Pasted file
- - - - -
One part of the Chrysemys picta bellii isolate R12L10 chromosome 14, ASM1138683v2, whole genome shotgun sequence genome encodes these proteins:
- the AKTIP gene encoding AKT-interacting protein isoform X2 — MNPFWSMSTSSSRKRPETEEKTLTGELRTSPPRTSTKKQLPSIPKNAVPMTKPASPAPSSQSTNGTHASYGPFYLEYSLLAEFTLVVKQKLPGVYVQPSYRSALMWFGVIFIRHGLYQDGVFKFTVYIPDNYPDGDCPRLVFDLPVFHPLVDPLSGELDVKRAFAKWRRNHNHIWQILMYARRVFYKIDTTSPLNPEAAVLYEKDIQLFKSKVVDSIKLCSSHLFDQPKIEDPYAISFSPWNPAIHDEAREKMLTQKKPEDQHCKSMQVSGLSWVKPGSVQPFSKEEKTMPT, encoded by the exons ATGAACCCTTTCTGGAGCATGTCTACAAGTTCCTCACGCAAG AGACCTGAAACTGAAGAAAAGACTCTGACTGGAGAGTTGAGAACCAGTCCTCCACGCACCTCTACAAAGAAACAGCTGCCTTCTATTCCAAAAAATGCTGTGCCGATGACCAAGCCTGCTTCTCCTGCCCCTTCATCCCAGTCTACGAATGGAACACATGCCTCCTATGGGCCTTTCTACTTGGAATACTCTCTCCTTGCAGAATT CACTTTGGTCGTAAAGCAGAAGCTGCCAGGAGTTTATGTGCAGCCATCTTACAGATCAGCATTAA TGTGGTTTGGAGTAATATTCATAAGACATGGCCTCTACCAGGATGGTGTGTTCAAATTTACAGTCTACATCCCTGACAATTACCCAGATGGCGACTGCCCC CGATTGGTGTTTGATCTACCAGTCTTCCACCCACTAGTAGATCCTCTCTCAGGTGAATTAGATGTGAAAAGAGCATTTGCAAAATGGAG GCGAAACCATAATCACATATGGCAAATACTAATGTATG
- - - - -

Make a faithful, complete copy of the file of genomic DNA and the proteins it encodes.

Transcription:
One part of the Chrysemys picta bellii isolate R12L10 chromosome 14, ASM1138683v2, whole genome shotgun sequence genome encodes these proteins:
- the AKTIP gene encoding AKT-interacting protein isoform X2 — MNPFWSMSTSSSRKRPETEEKTLTGELRTSPPRTSTKKQLPSIPKNAVPMTKPASPAPSSQSTNGTHASYGPFYLEYSLLAEFTLVVKQKLPGVYVQPSYRSALMWFGVIFIRHGLYQDGVFKFTVYIPDNYPDGDCPRLVFDLPVFHPLVDPLSGELDVKRAFAKWRRNHNHIWQILMYARRVFYKIDTTSPLNPEAAVLYEKDIQLFKSKVVDSIKLCSSHLFDQPKIEDPYAISFSPWNPAIHDEAREKMLTQKKPEDQHCKSMQVSGLSWVKPGSVQPFSKEEKTMPT, encoded by the exons ATGAACCCTTTCTGGAGCATGTCTACAAGTTCCTCACGCAAG AGACCTGAAACTGAAGAAAAGACTCTGACTGGAGAGTTGAGAACCAGTCCTCCACGCACCTCTACAAAGAAACAGCTGCCTTCTATTCCAAAAAATGCTGTGCCGATGACCAAGCCTGCTTCTCCTGCCCCTTCATCCCAGTCTACGAATGGAACACATGCCTCCTATGGGCCTTTCTACTTGGAATACTCTCTCCTTGCAGAATT CACTTTGGTCGTAAAGCAGAAGCTGCCAGGAGTTTATGTGCAGCCATCTTACAGATCAGCATTAA TGTGGTTTGGAGTAATATTCATAAGACATGGCCTCTACCAGGATGGTGTGTTCAAATTTACAGTCTACATCCCTGACAATTACCCAGATGGCGACTGCCCC CGATTGGTGTTTGATCTACCAGTCTTCCACCCACTAGTAGATCCTCTCTCAGGTGAATTAGATGTGAAAAGAGCATTTGCAAAATGGAG GCGAAACCATAATCACATATGGCAAATACTAATGTATG